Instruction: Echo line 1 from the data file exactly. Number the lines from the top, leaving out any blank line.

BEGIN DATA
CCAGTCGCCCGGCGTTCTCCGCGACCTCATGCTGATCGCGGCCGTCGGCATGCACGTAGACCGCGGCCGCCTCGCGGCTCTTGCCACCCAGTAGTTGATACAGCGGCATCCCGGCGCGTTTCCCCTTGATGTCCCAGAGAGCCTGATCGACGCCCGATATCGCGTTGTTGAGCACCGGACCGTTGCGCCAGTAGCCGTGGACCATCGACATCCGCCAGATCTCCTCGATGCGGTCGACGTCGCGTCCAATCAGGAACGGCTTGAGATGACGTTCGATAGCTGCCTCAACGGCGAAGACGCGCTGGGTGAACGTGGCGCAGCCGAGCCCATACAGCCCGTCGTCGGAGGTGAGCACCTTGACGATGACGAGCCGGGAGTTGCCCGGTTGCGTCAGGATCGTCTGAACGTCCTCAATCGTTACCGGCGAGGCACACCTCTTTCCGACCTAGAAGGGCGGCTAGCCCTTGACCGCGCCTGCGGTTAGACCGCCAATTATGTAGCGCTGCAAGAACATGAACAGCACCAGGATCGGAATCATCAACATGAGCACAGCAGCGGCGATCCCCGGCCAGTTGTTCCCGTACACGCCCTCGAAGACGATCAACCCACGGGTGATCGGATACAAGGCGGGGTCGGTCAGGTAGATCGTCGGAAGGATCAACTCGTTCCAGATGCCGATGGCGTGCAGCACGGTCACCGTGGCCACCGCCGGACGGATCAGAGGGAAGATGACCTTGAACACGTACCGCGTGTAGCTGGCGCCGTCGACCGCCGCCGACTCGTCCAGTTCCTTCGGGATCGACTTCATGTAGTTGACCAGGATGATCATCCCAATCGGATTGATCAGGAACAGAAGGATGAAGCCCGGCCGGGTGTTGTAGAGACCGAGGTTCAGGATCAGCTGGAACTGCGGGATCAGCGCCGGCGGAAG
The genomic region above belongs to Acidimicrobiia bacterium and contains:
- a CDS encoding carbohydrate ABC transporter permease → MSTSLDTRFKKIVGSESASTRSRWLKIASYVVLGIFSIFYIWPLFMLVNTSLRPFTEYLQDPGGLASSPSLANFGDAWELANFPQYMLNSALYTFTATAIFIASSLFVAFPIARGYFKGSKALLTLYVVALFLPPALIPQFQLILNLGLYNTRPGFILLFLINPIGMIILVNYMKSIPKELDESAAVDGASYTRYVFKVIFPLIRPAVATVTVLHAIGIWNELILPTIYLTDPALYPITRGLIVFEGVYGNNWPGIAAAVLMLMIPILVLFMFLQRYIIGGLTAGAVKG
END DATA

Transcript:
CCAGTCGCCCGGCGTTCTCCGCGACCTCATGCTGATCGCGGCCGTCGGCATGCACGTAGACCGCGGCCGCCTCGCGGCTCTTGCCACCCAGTAGTTGATACAGCGGCATCCCGGCGCGTTTCCCCTTGATGTCCCAGAGAGCCTGATCGACGCCCGATATCGCGTTGTTGAGCACCGGACCGTTGCGCCAGTAGCCGTGGACCATCGACATCCGCCAGATCTCCTCGATGCGGTCGACGTCGCGTCCAATCAGGAACGGCTTGAGATGACGTTCGATAGCTGCCTCAACGGCGAAGACGCGCTGGGTGAACGTGGCGCAGCCGAGCCCATACAGCCCGTCGTCGGAGGTGAGCACCTTGACGATGACGAGCCGGGAGTTGCCCGGTTGCGTCAGGATCGTCTGAACGTCCTCAATCGTTACCGGCGAGGCACACCTCTTTCCGACCTAGAAGGGCGGCTAGCCCTTGACCGCGCCTGCGGTTAGACCGCCAATTATGTAGCGCTGCAAGAACATGAACAGCACCAGGATCGGAATCATCAACATGAGCACAGCAGCGGCGATCCCCGGCCAGTTGTTCCCGTACACGCCCTCGAAGACGATCAACCCACGGGTGATCGGATACAAGGCGGGGTCGGTCAGGTAGATCGTCGGAAGGATCAACTCGTTCCAGATGCCGATGGCGTGCAGCACGGTCACCGTGGCCACCGCCGGACGGATCAGAGGGAAGATGACCTTGAACACGTACCGCGTGTAGCTGGCGCCGTCGACCGCCGCCGACTCGTCCAGTTCCTTCGGGATCGACTTCATGTAGTTGACCAGGATGATCATCCCAATCGGATTGATCAGGAACAGAAGGATGAAGCCCGGCCGGGTGTTGTAGAGACCGAGGTTCAGGATCAGCTGGAACTGCGGGATCAGCGCCGGCGGAAG